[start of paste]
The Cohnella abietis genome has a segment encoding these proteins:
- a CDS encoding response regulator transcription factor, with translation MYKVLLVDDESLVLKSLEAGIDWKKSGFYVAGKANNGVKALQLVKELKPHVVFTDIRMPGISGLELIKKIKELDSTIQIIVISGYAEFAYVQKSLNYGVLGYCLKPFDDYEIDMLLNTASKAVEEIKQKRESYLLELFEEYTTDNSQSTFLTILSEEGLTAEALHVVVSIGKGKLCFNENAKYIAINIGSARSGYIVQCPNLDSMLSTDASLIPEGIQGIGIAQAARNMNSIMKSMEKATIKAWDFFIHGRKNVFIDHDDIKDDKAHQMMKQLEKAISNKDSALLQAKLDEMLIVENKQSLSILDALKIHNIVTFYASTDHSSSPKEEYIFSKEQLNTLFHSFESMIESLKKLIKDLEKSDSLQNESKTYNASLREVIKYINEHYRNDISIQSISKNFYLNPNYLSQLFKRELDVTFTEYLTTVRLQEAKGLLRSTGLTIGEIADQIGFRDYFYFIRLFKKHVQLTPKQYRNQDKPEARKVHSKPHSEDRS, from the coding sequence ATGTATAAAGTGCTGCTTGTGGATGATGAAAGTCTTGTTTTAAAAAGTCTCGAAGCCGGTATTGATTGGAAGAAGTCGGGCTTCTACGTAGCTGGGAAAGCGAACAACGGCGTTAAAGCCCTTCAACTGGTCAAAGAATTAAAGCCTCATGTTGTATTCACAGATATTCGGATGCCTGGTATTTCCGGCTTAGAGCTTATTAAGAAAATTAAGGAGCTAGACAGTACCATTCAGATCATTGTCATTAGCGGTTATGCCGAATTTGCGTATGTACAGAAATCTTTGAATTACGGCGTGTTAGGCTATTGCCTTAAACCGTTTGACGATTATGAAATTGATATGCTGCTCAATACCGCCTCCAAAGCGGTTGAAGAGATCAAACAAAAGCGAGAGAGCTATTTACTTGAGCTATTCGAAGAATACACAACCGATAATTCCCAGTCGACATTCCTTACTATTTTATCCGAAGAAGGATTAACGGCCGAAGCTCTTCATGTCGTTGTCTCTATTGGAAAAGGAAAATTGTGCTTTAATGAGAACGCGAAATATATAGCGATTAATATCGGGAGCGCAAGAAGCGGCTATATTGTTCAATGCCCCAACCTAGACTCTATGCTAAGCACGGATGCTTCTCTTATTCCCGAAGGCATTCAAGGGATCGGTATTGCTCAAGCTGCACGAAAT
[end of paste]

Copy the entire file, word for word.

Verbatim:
The Cohnella abietis genome has a segment encoding these proteins:
- a CDS encoding response regulator transcription factor, with translation MYKVLLVDDESLVLKSLEAGIDWKKSGFYVAGKANNGVKALQLVKELKPHVVFTDIRMPGISGLELIKKIKELDSTIQIIVISGYAEFAYVQKSLNYGVLGYCLKPFDDYEIDMLLNTASKAVEEIKQKRESYLLELFEEYTTDNSQSTFLTILSEEGLTAEALHVVVSIGKGKLCFNENAKYIAINIGSARSGYIVQCPNLDSMLSTDASLIPEGIQGIGIAQAARNMNSIMKSMEKATIKAWDFFIHGRKNVFIDHDDIKDDKAHQMMKQLEKAISNKDSALLQAKLDEMLIVENKQSLSILDALKIHNIVTFYASTDHSSSPKEEYIFSKEQLNTLFHSFESMIESLKKLIKDLEKSDSLQNESKTYNASLREVIKYINEHYRNDISIQSISKNFYLNPNYLSQLFKRELDVTFTEYLTTVRLQEAKGLLRSTGLTIGEIADQIGFRDYFYFIRLFKKHVQLTPKQYRNQDKPEARKVHSKPHSEDRS, from the coding sequence ATGTATAAAGTGCTGCTTGTGGATGATGAAAGTCTTGTTTTAAAAAGTCTCGAAGCCGGTATTGATTGGAAGAAGTCGGGCTTCTACGTAGCTGGGAAAGCGAACAACGGCGTTAAAGCCCTTCAACTGGTCAAAGAATTAAAGCCTCATGTTGTATTCACAGATATTCGGATGCCTGGTATTTCCGGCTTAGAGCTTATTAAGAAAATTAAGGAGCTAGACAGTACCATTCAGATCATTGTCATTAGCGGTTATGCCGAATTTGCGTATGTACAGAAATCTTTGAATTACGGCGTGTTAGGCTATTGCCTTAAACCGTTTGACGATTATGAAATTGATATGCTGCTCAATACCGCCTCCAAAGCGGTTGAAGAGATCAAACAAAAGCGAGAGAGCTATTTACTTGAGCTATTCGAAGAATACACAACCGATAATTCCCAGTCGACATTCCTTACTATTTTATCCGAAGAAGGATTAACGGCCGAAGCTCTTCATGTCGTTGTCTCTATTGGAAAAGGAAAATTGTGCTTTAATGAGAACGCGAAATATATAGCGATTAATATCGGGAGCGCAAGAAGCGGCTATATTGTTCAATGCCCCAACCTAGACTCTATGCTAAGCACGGATGCTTCTCTTATTCCCGAAGGCATTCAAGGGATCGGTATTGCTCAAGCTGCACGAAAT